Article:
I never forget my Ilocano roots in blood and in deed but it looks like we are pushing the envelope too far and too hard for the benefits of our beloved Apo Macoy. This is getting to be a regionalistic grandstanding of patriotism because of his legacy.

    I found it difficult especially our “kumpadres” in Ilocos if you stay opposite against his accomplishment and legacy of our country.
    While it is true that he built the longest road infrastructure of the country it should just make sense since he stayed in power for more than 20 years. While it is true that he revoked the old constitution and framed a new one under his own political party KBL then this make sense to perpetuate his presidentail power. While it is true that he crafted martial law to silence, incarcerate, and torture his critics, it just make sense to perpetuate the theory of one dominant political party. While it is true in his vision to built the first Nuclear Plant in our country then it just make sense as a source of corruption to those high ranking officials associated to his party. While it is true in his endless speeches preaching free enterprise in a democratic society, then it make sense that his corporate raiders are busy taking over private entities as their milking cow. While it is true that they could broadcast press releases at any time of the day for favorable public consumption, it would make sense since they control most of the major media outlets…should I tell you more.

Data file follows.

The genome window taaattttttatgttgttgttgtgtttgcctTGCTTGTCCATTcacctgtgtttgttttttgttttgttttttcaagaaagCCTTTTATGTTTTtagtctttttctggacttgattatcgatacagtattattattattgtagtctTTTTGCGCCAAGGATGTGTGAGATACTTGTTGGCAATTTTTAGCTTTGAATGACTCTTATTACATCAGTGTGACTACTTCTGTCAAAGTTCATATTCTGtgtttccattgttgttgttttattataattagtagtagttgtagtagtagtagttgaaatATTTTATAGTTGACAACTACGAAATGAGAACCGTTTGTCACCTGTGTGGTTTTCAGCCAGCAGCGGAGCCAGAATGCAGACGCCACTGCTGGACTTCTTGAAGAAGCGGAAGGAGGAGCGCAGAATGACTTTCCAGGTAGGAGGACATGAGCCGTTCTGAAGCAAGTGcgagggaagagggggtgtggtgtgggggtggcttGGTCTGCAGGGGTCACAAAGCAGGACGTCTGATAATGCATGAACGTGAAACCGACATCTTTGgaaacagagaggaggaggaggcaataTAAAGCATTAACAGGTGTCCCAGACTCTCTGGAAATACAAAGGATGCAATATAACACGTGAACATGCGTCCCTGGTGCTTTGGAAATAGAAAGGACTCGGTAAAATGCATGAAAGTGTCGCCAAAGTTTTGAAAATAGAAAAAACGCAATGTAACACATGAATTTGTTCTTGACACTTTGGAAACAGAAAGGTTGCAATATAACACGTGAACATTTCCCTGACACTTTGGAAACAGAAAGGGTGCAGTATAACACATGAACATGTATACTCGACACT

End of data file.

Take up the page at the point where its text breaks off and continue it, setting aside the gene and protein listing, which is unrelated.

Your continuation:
Sir Herdy- Do you really think that the declaration of bagong lipunan during his administration would bring our country to la la land? There was no quantifiable good result of the organization, quite the opposite of a utopic never never land. The Bagong Lipunan would be the “knight and shining armor” for the Filipinos. Really? The organization was created as a concealment to conduct their business in private ala “window dressing.” In restropect it will never be as success due to martial law rule, one dominant political system, authoritarian rule, and rampant corruptions.

  6. Hey Bill,
    Just that I give credence to the authoritarian form of governance in Singapore. There are also some oppositionists there in Singapore and have read also some of their underground tabloids, not unlike the ones printed during Martial Law days here in Pinas. Singapore is a highly-discipline state, bawal magtapon ng sigarilyo, fines are imposed for having mosquitoes in your own abode; with citizens having no permanent land ownerships. The government provides low-cost housing, employment, basic needs, etc, but the elite families of Lee and partymates are the ones who “owns” the City State. They dictate how to use the meager land area which is just the size of Ilocos Area. There are no farmlands; lands are made for industrial, commercial, as well as tourism. And the country is a showcase of prosperity.

    • Herdy La. Yumul

      The day I was most law-abiding was when I visited Singapore. I was even afraid that my hair would fall.. and I would be charged a huge fine, hehe